From December 12th to opening night, I’ll be releasing a random essay on each team in the league. This post is about the Los Angeles Clippers. You can follow the series with the “2011-12 Team Previews” and “Zach Attacks” tags at the bottom of the page.
When I was eight years old, my parents dragged me to my first live musical. For the record, I hate musicals. I just don’t understand them at all.
That’s not to say I don’t enjoy individual musicals here and there. I thought Chicago was a pretty good movie, Little Shop of Horrors is one of my favorite movies of all time, and just a couple of weeks ago my lady friend and our friends went to see a dinner theater production of Hairspray, which I thought was pretty good.
For the most part, they just grate on my ears like nails to a chalkboard or Kelly Clarkson to a microphone. They seem completely illogical to me. I’ve never thought of singing out an argument with my friends. I’ve never decided to join a gang so I can crouch over and snap my fingers as we approach a rival syndicate. I know that the point of musicals is to replace normal dialogue with witty and whimsical songs, but it’s usually too much of a stretch for me to get into it. After the third song, I just want to scream at the people to speed this along.
The musical my parents took me to was called How to Succeed in Business Without Really Trying. For those of you who haven’t seen it, it’s about J. Pierrepont Finch – a young adult who is tired of washing windows for a living and wants to move up the corporate ladder at the World Wide Wicket Company. Throughout the musical, he’s being guided by the ominous and helpful voice of a book of the same name as the musical.
Finch’s methods for gaining favor with the decision-makers in the company are quite brilliant. He passes up lower promotions onto other employees, lies about his alma mater being the same as the president of the company, sets up other employees in situations that will lead to sexual harassment. He’s a real go-getter! Finch is constantly scheming to get ahead in the company, and never wondering about the ethical repercussions.
The second act of the musical is a fantastical display of calamity and ultimately getting away with being horrible in business. Finch has enemies in the company because he hasn’t exactly been honest and hardworking in the way he’s moved up into the executive wing of the company. He’s being offered ideas that will surely fail, and taking them because they’re the easy way out. When he passes off an idea that isn’t his own once again, it ends up tearing apart offices of the company all around the world.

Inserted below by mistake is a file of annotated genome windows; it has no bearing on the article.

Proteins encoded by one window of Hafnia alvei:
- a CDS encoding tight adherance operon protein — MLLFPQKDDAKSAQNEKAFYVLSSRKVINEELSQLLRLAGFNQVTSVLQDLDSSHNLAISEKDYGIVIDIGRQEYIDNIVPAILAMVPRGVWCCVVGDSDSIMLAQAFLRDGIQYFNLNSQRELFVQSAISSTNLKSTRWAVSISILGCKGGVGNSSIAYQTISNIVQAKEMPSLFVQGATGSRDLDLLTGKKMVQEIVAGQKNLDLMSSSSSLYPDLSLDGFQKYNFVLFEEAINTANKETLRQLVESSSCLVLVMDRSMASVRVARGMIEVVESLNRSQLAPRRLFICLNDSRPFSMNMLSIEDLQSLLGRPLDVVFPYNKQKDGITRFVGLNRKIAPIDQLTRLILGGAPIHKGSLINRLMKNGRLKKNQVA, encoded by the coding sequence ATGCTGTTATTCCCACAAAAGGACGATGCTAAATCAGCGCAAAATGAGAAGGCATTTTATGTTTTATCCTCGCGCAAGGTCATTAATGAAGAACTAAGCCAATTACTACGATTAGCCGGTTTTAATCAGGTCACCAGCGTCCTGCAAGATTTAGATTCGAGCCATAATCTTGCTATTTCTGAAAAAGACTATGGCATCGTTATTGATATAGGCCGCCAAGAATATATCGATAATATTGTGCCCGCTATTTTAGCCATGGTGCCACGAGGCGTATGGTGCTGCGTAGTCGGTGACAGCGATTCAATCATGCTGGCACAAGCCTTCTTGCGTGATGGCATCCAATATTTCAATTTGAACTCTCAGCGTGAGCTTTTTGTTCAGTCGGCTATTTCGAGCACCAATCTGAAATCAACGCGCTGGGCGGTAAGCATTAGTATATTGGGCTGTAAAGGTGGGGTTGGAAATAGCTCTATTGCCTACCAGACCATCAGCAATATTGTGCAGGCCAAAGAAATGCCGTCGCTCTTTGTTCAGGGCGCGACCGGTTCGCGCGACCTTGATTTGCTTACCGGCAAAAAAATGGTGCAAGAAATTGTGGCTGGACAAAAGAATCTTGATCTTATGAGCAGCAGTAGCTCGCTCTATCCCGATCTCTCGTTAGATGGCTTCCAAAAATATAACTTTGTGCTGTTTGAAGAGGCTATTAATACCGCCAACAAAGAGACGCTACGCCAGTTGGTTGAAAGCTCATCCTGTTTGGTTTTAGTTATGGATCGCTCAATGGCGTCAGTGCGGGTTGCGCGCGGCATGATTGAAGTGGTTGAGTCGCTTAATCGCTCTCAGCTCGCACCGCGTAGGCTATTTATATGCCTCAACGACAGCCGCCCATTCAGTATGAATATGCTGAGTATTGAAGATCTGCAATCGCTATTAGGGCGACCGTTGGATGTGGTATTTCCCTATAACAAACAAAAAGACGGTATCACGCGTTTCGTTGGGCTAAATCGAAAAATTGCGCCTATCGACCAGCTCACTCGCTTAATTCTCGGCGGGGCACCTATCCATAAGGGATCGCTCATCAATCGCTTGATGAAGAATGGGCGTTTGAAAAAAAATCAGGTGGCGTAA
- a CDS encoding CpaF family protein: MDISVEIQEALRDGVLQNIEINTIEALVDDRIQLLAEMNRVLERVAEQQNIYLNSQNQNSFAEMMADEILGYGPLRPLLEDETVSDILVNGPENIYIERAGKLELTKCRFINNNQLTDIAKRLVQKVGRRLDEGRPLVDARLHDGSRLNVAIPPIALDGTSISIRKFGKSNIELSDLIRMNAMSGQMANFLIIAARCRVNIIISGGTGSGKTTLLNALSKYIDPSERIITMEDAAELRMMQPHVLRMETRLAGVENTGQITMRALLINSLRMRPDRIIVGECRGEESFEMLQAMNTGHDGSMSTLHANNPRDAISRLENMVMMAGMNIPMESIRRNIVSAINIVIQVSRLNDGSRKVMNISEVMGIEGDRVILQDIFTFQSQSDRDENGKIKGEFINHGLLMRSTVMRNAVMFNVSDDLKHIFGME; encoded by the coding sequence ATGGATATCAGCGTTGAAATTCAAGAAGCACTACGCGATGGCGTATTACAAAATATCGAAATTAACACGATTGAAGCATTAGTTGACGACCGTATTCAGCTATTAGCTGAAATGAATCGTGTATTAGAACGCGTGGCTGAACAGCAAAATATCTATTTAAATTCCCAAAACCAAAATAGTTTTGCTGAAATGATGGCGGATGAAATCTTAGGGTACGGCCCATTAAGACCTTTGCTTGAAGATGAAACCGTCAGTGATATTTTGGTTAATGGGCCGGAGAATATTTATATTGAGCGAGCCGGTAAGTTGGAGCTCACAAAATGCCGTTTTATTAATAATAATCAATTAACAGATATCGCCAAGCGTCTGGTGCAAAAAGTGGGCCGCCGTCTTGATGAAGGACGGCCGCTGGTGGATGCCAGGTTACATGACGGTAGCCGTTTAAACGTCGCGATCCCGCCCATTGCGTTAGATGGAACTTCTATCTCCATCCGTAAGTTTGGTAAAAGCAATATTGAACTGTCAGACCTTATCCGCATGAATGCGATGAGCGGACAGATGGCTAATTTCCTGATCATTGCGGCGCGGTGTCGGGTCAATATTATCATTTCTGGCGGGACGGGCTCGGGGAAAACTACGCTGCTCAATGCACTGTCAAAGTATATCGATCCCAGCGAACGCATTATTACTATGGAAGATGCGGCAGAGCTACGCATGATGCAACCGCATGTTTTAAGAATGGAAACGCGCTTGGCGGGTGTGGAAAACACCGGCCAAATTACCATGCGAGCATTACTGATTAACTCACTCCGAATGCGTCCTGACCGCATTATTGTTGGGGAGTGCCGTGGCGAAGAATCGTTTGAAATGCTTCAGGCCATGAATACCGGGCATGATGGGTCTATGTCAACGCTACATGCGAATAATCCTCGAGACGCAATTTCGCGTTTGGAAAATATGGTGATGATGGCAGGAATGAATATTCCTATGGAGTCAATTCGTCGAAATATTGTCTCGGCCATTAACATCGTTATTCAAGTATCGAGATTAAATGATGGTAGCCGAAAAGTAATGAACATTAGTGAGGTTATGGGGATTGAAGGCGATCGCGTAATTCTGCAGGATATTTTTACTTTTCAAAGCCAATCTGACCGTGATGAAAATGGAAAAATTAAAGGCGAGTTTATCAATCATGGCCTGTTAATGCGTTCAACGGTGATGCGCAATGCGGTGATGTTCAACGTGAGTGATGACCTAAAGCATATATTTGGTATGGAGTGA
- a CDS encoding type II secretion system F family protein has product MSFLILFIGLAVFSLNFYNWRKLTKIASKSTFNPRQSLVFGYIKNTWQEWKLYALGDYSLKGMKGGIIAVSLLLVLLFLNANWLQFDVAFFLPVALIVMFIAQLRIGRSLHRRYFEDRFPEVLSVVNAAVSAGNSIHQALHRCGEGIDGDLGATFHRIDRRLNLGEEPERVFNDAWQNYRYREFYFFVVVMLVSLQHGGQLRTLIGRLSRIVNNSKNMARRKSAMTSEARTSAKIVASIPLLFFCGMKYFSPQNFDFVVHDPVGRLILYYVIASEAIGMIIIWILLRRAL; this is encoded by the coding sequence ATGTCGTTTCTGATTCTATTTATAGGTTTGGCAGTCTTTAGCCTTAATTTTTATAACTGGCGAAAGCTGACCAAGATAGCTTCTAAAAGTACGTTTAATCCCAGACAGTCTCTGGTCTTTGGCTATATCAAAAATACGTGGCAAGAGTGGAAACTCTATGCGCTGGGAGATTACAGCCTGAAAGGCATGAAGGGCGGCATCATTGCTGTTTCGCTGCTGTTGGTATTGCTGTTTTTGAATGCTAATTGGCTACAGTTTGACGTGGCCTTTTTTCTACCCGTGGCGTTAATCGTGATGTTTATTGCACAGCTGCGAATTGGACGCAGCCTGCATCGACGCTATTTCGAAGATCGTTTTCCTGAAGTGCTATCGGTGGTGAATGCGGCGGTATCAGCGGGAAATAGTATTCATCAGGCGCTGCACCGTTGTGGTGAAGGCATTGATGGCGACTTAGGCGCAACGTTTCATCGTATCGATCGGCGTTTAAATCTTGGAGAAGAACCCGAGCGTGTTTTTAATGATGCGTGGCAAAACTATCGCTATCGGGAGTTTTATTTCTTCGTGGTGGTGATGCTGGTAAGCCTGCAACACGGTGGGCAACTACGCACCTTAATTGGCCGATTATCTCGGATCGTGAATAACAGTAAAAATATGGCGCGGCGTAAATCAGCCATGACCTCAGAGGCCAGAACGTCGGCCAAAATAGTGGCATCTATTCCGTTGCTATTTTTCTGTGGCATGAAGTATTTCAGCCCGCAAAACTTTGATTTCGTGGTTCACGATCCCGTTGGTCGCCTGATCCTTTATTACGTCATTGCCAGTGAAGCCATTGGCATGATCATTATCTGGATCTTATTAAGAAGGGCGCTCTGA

Just when you think he’s going to have to resign from his position and go back to washing windows for a living, he’s inexplicably forgiven as he throws another employee under the bus. It results not only in him not having to resign from his executive life, but he also becomes the Chairman of the Board at WWWC.
What did I learn from this musical as an eight-year old?
Life pretty much isn’t fair when you’re an adult. I remember asking my parents about why he got away with everything after the musical was done and we were headed home. I was confused by how such a seemingly bad and lazy guy could get ahead in life. My dad replied, “sometimes shit happens.” My mom clarified that there are people who get away with being disingenuous, but work ethic can get you just as far and have people respect you more.
And I believed her. I watched my dad get replaced in a government job because of a regime change, struggle to find a new job in a horrendous economy, and work his tail off when he found a new opportunity, only to work his way up to the top of his field in less than a decade. He worked 70 and 80-hour weeks to be able to send me to a brilliant private school education for high school. He along with my mom showed me that if you have a relentless work ethic, you could make your way in whatever field you want.
I’ve believed that and it’s worked for me so far in my short career. However, I’ve also been inundated with daily news stories about people who were devious in the way they handled their career path, made a fortune off of it, and never really had a downfall despite their insidious ways.
One of those people seems to be Donald Sterling.